## Quick Reference

A series representation for a function f having continuous derivatives of all orders. The series is , where f^{(r)}(0) means d* ^{r}*f(

*x*)/d

*x*

*evaluated at*

^{r}*x*=0. The series may converge for all values of

*x*, or for |

*x*|<

*R*, for some positive

*R*, or it may only converge when

*x*=0. If f(

*x*) is a polynomial then the series is finite and the sum is f(

*x*). For most practical cases, if the series converges then its sum is f(

*x*)—this is true for e

*and sin*

^{x}*x*, when the series is convergent for all

*x*, and for (1+

*x*)

^{1/2}and ln(1+

*x*), when the series is convergent for |

*x*|<1. In such cases the first (

*n*+1) terms give a polynomial approximation g(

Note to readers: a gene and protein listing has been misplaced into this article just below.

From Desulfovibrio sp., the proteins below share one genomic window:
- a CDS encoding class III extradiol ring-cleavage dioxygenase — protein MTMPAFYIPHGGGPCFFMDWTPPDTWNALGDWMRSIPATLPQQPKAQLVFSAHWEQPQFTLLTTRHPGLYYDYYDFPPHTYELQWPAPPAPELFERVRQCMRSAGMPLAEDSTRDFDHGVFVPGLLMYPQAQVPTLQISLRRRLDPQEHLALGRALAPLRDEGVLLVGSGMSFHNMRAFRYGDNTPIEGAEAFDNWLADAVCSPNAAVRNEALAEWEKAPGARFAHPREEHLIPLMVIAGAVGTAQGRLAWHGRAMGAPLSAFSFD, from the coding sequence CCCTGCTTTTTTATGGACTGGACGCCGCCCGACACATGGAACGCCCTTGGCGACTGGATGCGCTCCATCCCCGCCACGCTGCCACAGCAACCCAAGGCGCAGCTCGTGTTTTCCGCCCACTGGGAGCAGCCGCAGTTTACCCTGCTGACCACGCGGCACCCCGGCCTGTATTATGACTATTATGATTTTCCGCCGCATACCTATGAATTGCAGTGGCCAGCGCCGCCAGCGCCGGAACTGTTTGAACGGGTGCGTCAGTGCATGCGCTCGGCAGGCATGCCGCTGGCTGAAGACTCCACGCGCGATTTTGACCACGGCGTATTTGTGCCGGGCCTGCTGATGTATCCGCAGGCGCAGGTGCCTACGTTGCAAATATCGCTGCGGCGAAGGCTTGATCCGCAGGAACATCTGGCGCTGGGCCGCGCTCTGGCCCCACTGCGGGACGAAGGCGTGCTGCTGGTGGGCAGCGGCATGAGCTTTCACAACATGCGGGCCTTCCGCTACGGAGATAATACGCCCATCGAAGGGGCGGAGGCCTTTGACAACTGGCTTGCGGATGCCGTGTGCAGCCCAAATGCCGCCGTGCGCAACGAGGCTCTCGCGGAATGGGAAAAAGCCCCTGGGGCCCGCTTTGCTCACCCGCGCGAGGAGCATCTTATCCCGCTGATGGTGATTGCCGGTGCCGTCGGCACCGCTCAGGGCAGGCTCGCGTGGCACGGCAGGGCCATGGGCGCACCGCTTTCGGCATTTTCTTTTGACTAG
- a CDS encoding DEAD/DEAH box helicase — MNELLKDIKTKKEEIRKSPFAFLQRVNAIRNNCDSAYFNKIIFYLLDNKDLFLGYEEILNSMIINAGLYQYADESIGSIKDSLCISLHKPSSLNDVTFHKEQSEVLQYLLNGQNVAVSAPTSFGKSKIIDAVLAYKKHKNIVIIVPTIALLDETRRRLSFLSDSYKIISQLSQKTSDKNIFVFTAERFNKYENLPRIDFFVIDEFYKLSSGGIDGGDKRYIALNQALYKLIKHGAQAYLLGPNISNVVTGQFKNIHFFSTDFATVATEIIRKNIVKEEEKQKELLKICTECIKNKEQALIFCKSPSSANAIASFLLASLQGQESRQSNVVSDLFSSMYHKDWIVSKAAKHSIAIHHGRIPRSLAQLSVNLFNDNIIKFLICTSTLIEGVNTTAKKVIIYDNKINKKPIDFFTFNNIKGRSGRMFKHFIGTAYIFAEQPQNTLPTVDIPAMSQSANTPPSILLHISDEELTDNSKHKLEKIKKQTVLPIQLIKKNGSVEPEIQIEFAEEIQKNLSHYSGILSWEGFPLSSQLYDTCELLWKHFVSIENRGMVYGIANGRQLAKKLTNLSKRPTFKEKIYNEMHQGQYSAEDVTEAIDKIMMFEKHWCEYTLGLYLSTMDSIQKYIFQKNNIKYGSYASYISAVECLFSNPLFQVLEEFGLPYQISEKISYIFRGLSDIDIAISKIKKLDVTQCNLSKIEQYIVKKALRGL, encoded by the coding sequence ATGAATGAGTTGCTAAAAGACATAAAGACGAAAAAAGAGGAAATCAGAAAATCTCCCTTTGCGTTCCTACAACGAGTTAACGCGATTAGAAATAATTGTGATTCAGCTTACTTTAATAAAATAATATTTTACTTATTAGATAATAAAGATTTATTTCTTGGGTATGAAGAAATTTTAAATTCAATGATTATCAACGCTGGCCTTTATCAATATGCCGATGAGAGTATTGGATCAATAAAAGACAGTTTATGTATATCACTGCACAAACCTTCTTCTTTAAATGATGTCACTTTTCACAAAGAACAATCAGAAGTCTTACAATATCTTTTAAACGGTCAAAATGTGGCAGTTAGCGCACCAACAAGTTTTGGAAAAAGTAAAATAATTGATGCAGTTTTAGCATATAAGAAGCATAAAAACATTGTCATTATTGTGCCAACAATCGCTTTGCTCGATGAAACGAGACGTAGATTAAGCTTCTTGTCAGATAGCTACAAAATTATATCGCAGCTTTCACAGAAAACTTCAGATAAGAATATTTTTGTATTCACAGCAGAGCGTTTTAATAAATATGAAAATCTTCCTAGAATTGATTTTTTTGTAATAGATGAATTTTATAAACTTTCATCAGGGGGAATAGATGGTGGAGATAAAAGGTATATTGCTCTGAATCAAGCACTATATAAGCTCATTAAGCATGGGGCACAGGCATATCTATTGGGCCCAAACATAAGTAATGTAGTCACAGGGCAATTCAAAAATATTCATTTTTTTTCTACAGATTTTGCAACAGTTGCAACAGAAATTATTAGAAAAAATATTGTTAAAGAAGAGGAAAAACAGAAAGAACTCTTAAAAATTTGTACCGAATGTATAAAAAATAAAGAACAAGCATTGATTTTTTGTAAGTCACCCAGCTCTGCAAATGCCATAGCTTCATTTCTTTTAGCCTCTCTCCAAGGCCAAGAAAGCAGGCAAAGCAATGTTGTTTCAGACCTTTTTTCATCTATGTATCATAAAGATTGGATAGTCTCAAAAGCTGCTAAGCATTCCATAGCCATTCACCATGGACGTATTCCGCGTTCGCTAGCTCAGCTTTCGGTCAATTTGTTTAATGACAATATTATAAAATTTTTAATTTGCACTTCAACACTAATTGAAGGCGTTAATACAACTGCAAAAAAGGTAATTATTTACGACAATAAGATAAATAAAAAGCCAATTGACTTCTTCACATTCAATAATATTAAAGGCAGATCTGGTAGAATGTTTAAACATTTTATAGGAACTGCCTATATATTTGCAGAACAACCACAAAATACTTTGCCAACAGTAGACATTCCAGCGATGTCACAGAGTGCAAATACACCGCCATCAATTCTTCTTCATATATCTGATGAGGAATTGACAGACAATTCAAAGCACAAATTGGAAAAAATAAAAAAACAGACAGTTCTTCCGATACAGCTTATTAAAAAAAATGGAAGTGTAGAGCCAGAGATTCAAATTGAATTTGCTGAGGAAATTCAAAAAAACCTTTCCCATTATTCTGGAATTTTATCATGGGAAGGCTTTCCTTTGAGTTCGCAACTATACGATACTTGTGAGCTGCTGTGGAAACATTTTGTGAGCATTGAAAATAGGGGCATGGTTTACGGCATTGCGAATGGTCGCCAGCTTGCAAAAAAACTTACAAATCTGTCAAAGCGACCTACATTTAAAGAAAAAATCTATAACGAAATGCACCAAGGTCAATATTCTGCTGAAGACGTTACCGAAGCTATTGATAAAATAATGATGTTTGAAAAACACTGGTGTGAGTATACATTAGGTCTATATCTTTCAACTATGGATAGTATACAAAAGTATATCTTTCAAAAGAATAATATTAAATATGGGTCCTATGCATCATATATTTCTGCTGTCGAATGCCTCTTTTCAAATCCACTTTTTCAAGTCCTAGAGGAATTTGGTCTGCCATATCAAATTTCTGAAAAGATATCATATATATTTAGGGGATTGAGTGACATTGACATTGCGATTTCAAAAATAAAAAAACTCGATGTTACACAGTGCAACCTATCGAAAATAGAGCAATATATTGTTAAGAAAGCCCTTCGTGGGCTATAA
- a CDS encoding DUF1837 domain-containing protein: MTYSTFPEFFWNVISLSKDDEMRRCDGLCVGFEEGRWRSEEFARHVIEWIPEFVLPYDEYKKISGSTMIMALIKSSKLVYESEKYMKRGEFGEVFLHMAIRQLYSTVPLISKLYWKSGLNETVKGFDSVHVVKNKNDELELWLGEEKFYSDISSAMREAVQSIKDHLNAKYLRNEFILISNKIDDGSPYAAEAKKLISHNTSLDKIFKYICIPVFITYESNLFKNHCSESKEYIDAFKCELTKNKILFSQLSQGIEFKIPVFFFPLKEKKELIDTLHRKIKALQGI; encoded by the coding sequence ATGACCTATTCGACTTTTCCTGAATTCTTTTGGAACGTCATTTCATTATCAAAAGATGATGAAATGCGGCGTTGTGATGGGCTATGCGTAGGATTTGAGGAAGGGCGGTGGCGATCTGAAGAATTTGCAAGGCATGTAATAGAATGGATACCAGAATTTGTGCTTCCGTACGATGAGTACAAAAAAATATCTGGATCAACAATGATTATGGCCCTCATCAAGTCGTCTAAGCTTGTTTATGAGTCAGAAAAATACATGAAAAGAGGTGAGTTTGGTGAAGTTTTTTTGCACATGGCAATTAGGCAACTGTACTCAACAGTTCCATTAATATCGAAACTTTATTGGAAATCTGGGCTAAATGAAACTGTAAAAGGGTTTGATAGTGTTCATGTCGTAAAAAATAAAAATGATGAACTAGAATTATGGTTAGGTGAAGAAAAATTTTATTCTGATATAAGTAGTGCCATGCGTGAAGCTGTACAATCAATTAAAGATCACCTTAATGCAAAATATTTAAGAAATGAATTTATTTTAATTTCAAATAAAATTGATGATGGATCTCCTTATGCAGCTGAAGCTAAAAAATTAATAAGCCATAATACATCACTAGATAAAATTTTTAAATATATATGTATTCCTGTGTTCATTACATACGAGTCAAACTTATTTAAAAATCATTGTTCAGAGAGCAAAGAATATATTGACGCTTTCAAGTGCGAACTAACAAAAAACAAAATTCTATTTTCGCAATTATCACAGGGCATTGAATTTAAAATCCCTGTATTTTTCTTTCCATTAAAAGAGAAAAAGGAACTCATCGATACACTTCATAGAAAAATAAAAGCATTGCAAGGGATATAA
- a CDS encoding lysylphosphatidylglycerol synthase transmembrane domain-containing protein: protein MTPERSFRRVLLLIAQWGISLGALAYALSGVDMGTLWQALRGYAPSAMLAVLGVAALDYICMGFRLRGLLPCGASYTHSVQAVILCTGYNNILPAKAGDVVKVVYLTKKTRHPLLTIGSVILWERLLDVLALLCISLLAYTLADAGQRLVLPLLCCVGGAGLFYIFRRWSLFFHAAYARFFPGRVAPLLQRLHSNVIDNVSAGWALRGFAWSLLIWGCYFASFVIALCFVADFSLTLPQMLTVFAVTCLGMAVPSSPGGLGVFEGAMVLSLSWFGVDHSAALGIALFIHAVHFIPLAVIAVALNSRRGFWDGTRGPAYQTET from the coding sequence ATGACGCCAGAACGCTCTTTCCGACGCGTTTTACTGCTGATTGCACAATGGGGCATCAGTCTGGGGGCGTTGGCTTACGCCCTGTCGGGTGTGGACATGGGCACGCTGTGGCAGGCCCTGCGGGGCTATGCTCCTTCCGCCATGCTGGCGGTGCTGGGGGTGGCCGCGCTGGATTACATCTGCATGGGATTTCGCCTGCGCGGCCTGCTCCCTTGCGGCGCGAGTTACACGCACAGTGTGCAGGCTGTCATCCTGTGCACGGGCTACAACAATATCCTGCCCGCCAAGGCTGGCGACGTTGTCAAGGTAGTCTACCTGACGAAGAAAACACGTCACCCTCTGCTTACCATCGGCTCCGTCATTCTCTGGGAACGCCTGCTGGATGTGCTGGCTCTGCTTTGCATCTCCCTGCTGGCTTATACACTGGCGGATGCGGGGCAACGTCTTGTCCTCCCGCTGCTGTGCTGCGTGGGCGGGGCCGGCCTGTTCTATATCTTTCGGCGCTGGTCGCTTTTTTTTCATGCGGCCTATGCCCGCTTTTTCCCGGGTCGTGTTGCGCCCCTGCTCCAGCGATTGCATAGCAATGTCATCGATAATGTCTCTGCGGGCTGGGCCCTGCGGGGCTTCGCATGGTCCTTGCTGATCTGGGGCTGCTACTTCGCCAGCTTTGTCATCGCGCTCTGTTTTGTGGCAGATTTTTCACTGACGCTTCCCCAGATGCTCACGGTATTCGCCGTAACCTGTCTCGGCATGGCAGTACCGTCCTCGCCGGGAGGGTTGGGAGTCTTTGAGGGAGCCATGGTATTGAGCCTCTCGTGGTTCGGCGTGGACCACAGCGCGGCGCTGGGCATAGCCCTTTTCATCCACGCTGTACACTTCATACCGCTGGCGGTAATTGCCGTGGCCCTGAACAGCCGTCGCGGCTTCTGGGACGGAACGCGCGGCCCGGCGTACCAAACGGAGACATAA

*x*) to f(

*x*), which has the property that at

*x*=0, the first

*n*derivatives of g(

*x*) and f(

*x*) are equal. There are however non-zero functions f such that f(

*x*) and all its derivatives are zero at

*x*=0, and in this case the Maclaurin series vanishes—for example, f(

*x*)=exp (−1/

*x*

^{2}) for

*x*≠0, with f(0)=0.

The Maclaurin series is of use in the theoretical development of moment-generating functions and probability-generating functions. It is the particular case of a Taylor series when *a*=0.

*Subjects:*
Probability and Statistics.

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